Yet, without that belief in yourself, you have no shot of achieving anything. That’s the paradox. You only have a certainty in failing. It’s the easiest thing in the world to do. All you have to do is believe you will not achieve it.
You won’t. I promise.
But on the flip side, you may not get success anyway. Or at the very least, the success you are craving. I know that writing wise, hell, people may not ever buy my books. Artists never have it easy. As talented and magical and wondrous the worlds inside each and every one of us are, it is not always appreciated. We live in a world that would rather exploit such things than reward them. It’s easy to question your own worth in a world that doesn’t always seem to recognize it.
You can’t control the result. That’s just the way it is. It will rain if God wills it. There is no control. If you’re suffering through sickness, poverty, famine, it’s not your fault. There may be things you are doing to exacerbate it, but ending up in bad situations isn’t anything more than a moment in time. Blaming yourself for it isn’t the answer.
We don’t always get what we want, but we always get what we need. Last month I hosted my second ever live podcast. In it, my sister interviewed me. After showing off her prowess with her art skills by beating me in a drawing contest blindfolded, I then ended up sounding like a goldfish. Yet not a ton of people were there. In fact it was the same number of people that were there for the cyclone podcast. I did all I knew how to do to get people to come there. I made mistakes, as people did not quite know what a live podcast was and what it had to do with a book. That all said, I put a lot of time, effort and energy, not to mention cake into it.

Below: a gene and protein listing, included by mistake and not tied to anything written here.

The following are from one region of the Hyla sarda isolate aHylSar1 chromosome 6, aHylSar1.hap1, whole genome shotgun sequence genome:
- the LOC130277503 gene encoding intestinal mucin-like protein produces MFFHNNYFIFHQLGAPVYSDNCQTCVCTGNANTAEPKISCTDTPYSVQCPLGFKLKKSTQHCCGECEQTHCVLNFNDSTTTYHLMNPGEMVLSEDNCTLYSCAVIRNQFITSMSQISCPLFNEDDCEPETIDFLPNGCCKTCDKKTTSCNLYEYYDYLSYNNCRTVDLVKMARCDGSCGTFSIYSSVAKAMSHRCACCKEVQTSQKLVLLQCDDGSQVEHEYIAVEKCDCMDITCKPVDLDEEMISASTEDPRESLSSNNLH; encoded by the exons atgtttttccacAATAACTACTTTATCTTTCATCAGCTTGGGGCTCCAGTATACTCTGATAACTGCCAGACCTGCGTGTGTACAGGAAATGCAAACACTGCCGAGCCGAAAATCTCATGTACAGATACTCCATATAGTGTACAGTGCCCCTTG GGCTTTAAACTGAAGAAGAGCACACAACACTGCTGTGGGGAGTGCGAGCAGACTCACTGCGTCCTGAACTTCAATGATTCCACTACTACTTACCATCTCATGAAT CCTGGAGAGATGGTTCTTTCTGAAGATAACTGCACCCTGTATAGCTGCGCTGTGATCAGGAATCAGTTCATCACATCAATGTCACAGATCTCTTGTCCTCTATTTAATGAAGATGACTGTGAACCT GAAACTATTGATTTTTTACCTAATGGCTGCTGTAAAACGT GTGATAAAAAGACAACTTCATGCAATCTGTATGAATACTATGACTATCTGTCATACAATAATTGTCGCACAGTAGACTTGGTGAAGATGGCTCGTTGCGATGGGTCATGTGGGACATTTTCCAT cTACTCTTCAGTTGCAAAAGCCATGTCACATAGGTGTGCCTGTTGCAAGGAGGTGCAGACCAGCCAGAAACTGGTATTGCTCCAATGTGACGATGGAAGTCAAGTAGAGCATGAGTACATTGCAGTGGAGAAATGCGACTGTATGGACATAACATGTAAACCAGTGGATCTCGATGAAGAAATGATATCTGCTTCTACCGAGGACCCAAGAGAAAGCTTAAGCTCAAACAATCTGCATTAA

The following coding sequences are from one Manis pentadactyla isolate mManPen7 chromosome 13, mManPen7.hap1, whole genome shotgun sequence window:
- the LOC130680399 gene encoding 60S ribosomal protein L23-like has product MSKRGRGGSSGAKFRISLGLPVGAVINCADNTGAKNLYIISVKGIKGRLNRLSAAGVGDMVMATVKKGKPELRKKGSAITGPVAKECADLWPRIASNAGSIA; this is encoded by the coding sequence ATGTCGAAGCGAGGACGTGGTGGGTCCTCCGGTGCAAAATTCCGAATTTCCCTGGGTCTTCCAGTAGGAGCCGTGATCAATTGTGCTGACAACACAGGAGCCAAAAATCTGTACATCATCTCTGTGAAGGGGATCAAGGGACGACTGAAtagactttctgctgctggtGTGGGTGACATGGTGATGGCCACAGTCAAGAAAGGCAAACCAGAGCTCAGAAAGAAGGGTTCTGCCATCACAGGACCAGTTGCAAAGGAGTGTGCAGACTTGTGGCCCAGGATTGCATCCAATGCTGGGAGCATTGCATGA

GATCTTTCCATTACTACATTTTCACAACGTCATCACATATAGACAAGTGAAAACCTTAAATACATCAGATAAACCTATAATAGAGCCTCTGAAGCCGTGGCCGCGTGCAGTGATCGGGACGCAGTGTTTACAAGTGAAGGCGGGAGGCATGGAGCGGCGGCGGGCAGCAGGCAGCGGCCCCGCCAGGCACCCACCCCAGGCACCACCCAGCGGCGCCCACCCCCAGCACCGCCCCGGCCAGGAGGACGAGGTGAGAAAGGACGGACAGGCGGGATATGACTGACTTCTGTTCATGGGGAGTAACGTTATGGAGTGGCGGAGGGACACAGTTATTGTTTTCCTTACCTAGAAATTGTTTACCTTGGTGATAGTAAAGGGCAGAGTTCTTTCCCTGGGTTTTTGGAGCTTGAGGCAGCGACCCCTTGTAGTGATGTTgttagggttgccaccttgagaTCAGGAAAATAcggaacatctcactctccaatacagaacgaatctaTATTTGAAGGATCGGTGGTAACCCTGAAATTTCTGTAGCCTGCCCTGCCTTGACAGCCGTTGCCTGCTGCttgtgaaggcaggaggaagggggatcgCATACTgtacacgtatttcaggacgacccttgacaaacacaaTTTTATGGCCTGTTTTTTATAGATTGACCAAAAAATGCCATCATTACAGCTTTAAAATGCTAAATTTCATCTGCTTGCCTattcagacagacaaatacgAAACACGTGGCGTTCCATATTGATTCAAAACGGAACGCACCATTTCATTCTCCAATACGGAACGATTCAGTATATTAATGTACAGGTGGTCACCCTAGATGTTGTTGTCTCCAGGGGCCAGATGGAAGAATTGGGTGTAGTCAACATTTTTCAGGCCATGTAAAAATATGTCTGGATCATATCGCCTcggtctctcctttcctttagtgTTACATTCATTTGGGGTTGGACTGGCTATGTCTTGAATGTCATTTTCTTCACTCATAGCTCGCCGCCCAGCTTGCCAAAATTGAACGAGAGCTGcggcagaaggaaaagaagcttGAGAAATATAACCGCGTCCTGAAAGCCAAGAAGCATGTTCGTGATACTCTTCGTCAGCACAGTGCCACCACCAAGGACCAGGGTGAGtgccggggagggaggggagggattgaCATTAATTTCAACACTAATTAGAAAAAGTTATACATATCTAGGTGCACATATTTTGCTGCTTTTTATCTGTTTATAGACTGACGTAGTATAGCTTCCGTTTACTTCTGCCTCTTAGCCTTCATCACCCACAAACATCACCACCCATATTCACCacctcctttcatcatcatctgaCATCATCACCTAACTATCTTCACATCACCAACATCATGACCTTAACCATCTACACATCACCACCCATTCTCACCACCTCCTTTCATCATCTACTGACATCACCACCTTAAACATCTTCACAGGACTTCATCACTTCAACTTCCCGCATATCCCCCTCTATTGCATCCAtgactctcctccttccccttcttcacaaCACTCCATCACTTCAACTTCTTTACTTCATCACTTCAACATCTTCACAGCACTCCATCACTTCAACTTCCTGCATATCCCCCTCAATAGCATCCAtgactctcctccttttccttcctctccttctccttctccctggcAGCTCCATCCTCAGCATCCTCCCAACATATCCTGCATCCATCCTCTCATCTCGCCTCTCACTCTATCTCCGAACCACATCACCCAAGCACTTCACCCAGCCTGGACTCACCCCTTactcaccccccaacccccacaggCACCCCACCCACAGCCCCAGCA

I didn’t get the crowd, but I do have another chance. I have two more live podcasts in the year to come. One in June, and another in August. And who knows for the future? I’m not opposed to doing more. Making them profitable is the next challenge there. That said, they are a hoot to do.
I didn’t get what I wanted, but doors opened anyway. That’s not a bad thing.
Looking at the self help stuff out there, from Napolean Hill to Tony Robbins, I can see why a lot of people see it as garbage. Just because they made themselves, doesn’t mean you are going to. But if they say that, than what’s the appeal of self help. I mean, if you’re going to fail anyway, why bother, right?
I think what self help actually is is life coaching. Self help doesn’t guarantee success. But there is a process to learning how to not beat yourself. Teams that play seasons in their sports have the chance to teach themselves behaviors. If they practice good habits, and maintain chemistry and unity, even though they lose games, they win far more often. Self help is like that with people. There may be no guarantees on the final result, but there are ways to insure you don’t cheat yourself from the opportunities in front of you.
That’s the real secret I think. Everyone loses at some point. The Yankees lose, our gigs don’t go the way we plan them to go. You name it. Things happen. You can be consistent the whole way through and do the things you know how to do. You can keep an open mind to the possibilities of what can be done. Finally, take advantage of the opportunities that come your way. Because they show up when you least expect them too. Why not you right?
That’s the hard work. Hope is hard. Hope comes with pain. Disappointments are harder to deal with. You care more, want more, and go out to do more.
In order to even have a chance with success, you have to be willing to take chances, make mistakes and fail. That is not an easy path.
The question you must ask yourself is do you believe you are good enough? Are you willing to bet on yourself, even though it may not work out anyway?
Are you good enough?